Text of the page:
We have been waiting to write up this article until the PSP emulation scene was mature enough to provide a lot of stable content. Since you are reading this article, you can rest assured that this goal has been reached. In fact, using an emulator on the PSP is so easy that you only need to find, download, and extract one program to have about 13 different emulators ready for action. However, before we get to games, let's take a moment and cover the basics.
An emulator is a piece of software that can interpret and 'play' programs that normally would run on a different architecture. By architecture, we mean a completely different type of computerized device. For example, with an emulator a PSP can load and play games designed for the Super Nintendo or Game Boy Advanced.
When an emulator is used to play a game, the PSP first loads the emulation software, which in turn is used to load the game file. The emulator processes the game data to create a user interface and produces a graphical output. The upside of the emulator is that its user can now access a whole group of programs that would not normally run on the PSP. The downside of using an emulator is that the PSP must not only be able to process the game, but it has to be able to process the emulation code as well. The result is that many emulated games run slowly or have unpredictable reactions. For example, in one game we tried the main character would appear to jump around the board because the game failed to draw in the pixels fast enough to make movement smooth. In another game, the display bled off the screen and the game pretty much failed to operate.
Using an emulator is only one half of the puzzle. The second part is the game, which is nothing more than a ROM (read-only memory) image of a game cartridge. These ROM images are typically created using a ROM extractor that can rip the game data from a cartridge and pack it up into a binary file. The file is then used by the emulator, which is programmed to understand the binary data and output the desired results. This brings us to the question of, where can I find these ROM game files?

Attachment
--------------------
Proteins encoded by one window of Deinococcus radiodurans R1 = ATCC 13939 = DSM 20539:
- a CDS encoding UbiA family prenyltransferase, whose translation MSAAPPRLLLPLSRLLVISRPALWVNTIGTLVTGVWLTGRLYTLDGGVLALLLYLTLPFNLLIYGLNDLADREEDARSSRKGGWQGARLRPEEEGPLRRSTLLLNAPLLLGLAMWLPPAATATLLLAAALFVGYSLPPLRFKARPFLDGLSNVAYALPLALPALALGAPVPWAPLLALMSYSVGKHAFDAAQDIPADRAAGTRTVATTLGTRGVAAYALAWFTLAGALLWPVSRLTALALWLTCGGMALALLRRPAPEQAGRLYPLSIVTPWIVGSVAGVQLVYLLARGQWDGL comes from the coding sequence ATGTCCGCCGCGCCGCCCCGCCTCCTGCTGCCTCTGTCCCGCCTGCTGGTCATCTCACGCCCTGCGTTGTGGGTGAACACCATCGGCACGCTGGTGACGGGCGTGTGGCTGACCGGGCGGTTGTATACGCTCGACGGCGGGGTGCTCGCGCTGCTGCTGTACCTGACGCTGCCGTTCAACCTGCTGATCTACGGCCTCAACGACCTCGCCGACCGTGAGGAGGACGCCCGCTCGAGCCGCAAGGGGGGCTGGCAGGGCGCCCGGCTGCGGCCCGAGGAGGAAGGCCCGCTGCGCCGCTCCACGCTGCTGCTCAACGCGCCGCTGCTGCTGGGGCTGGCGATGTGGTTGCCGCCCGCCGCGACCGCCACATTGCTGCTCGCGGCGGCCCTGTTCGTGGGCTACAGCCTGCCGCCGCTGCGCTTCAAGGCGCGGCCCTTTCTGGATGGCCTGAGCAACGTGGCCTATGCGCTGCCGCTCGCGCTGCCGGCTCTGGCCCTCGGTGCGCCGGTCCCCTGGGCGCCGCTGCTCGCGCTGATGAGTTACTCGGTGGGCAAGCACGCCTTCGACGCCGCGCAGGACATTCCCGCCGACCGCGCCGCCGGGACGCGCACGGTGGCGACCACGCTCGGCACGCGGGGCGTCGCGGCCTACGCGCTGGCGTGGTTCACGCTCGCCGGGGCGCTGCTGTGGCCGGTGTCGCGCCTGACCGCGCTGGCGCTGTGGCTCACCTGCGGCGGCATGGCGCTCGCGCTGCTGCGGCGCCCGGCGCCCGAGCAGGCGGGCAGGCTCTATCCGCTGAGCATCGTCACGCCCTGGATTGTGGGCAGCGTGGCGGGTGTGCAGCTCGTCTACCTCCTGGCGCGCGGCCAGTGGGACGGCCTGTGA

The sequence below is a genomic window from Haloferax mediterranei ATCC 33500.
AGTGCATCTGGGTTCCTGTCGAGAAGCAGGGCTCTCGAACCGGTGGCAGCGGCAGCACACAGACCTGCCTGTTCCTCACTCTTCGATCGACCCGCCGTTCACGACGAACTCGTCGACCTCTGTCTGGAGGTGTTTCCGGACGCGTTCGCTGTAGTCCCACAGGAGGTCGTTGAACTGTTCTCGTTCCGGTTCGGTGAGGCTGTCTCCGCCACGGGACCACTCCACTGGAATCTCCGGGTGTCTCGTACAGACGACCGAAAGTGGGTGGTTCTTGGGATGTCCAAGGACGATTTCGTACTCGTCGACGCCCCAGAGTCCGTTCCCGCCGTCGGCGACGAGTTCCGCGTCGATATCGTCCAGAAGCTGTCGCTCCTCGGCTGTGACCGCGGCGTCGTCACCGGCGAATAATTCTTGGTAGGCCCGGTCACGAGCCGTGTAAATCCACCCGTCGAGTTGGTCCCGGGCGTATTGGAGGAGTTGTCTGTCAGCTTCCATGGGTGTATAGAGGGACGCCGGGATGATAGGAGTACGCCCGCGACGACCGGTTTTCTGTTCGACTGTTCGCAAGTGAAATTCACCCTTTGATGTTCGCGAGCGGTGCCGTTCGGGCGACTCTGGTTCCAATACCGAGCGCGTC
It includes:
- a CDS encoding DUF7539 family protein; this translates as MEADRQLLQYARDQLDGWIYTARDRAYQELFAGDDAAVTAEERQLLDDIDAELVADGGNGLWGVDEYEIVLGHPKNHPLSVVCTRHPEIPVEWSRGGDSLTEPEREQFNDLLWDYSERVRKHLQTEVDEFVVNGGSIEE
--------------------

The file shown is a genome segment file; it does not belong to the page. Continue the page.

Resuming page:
Before continuing on, keep in mind that playing Donkey Kong on your Nintendo emulator on your PSP might be illegal, especially if you do not own Donkey Kong. I am not a legal expert, but I do know that these ROM files have been online for years and most companies ignore the sites that host the files. One site that hosts ROM files that are supposedly legal is http://www.emulator-zone.com/doc.php/roms.html. Other possibly legal sites that host ROM files include http://www.romnation.net and http://www.rom-world.com.
Now that you understand the background and limitations of emulators, let's get one onto the PSP. We HIGHLY recommend you find and download an emulator pack known as KXSPLOIT Homebrew Pack (http://files.pspupdates.com/cgi-bin/cfiles.cgi?0,0,0,1,38). On this page you will also find links to game packs that include everything from Blackjack to Quake. Once you download the emulator pack, unzip it and follow the instructions in the ReadMe.txt exactly to get the best results. Generally, the steps are as follows. We include screen shots of how we loaded up Air Strike Patrol in the Snes9X emulator.
Unzip the KXSPOIT file into a directory
Connect the PSP to the computer via USB
Copy the 'PSP' folder to the root directory of the drive representing the memory card on the PSP
Download a game that corresponds to the desired emulator
Extract game file and copy to the corresponding emulator folder on the PSP memory stick
Unplug the USB cord and scroll over to the Game menu
Scroll down the Memory Stick option and hit X
Select the emulator of your choice (ex. Snes9X – figure 2)
Once the PSP splash menu loads, and disappears, you will have to select the ROM file you just uploaded to the PSP
Hit the O button to load the file and enjoy (ex. figure 3)!
Figure 2: SNES emulator
Figure 3: Air Strike Patrol on the PSP
The following lists the emulators included with the most current version of KXSPLOIT.
Nintendo Entertainment System (NES)
Sega Master System